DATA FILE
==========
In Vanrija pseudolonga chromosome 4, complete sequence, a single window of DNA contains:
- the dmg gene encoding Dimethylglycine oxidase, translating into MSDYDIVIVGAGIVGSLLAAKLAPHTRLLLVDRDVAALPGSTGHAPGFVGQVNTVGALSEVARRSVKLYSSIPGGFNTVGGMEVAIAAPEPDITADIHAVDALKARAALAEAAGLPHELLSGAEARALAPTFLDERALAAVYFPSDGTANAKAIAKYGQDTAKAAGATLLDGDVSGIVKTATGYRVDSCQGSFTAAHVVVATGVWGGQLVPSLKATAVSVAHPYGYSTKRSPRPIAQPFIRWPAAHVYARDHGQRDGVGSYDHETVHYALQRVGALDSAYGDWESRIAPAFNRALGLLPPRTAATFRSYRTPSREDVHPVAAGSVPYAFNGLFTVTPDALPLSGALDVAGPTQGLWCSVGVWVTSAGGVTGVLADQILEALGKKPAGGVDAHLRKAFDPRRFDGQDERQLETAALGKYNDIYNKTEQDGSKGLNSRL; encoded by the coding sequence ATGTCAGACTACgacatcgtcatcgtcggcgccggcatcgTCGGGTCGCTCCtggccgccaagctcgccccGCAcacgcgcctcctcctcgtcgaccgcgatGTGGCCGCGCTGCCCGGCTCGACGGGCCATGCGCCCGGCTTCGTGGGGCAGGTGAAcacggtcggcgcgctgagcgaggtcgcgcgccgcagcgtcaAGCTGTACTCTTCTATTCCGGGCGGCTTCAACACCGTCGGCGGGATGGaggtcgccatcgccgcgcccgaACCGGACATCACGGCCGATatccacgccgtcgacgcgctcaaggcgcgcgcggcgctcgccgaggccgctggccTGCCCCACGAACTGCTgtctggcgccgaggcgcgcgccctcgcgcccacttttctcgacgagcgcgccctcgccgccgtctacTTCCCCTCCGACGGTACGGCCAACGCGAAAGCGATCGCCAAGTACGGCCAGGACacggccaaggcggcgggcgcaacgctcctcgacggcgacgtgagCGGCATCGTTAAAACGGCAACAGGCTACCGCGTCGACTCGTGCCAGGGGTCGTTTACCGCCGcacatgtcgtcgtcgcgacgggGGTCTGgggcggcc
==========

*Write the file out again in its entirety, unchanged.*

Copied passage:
In Vanrija pseudolonga chromosome 4, complete sequence, a single window of DNA contains:
- the dmg gene encoding Dimethylglycine oxidase, translating into MSDYDIVIVGAGIVGSLLAAKLAPHTRLLLVDRDVAALPGSTGHAPGFVGQVNTVGALSEVARRSVKLYSSIPGGFNTVGGMEVAIAAPEPDITADIHAVDALKARAALAEAAGLPHELLSGAEARALAPTFLDERALAAVYFPSDGTANAKAIAKYGQDTAKAAGATLLDGDVSGIVKTATGYRVDSCQGSFTAAHVVVATGVWGGQLVPSLKATAVSVAHPYGYSTKRSPRPIAQPFIRWPAAHVYARDHGQRDGVGSYDHETVHYALQRVGALDSAYGDWESRIAPAFNRALGLLPPRTAATFRSYRTPSREDVHPVAAGSVPYAFNGLFTVTPDALPLSGALDVAGPTQGLWCSVGVWVTSAGGVTGVLADQILEALGKKPAGGVDAHLRKAFDPRRFDGQDERQLETAALGKYNDIYNKTEQDGSKGLNSRL; encoded by the coding sequence ATGTCAGACTACgacatcgtcatcgtcggcgccggcatcgTCGGGTCGCTCCtggccgccaagctcgccccGCAcacgcgcctcctcctcgtcgaccgcgatGTGGCCGCGCTGCCCGGCTCGACGGGCCATGCGCCCGGCTTCGTGGGGCAGGTGAAcacggtcggcgcgctgagcgaggtcgcgcgccgcagcgtcaAGCTGTACTCTTCTATTCCGGGCGGCTTCAACACCGTCGGCGGGATGGaggtcgccatcgccgcgcccgaACCGGACATCACGGCCGATatccacgccgtcgacgcgctcaaggcgcgcgcggcgctcgccgaggccgctggccTGCCCCACGAACTGCTgtctggcgccgaggcgcgcgccctcgcgcccacttttctcgacgagcgcgccctcgccgccgtctacTTCCCCTCCGACGGTACGGCCAACGCGAAAGCGATCGCCAAGTACGGCCAGGACacggccaaggcggcgggcgcaacgctcctcgacggcgacgtgagCGGCATCGTTAAAACGGCAACAGGCTACCGCGTCGACTCGTGCCAGGGGTCGTTTACCGCCGcacatgtcgtcgtcgcgacgggGGTCTGgggcggcc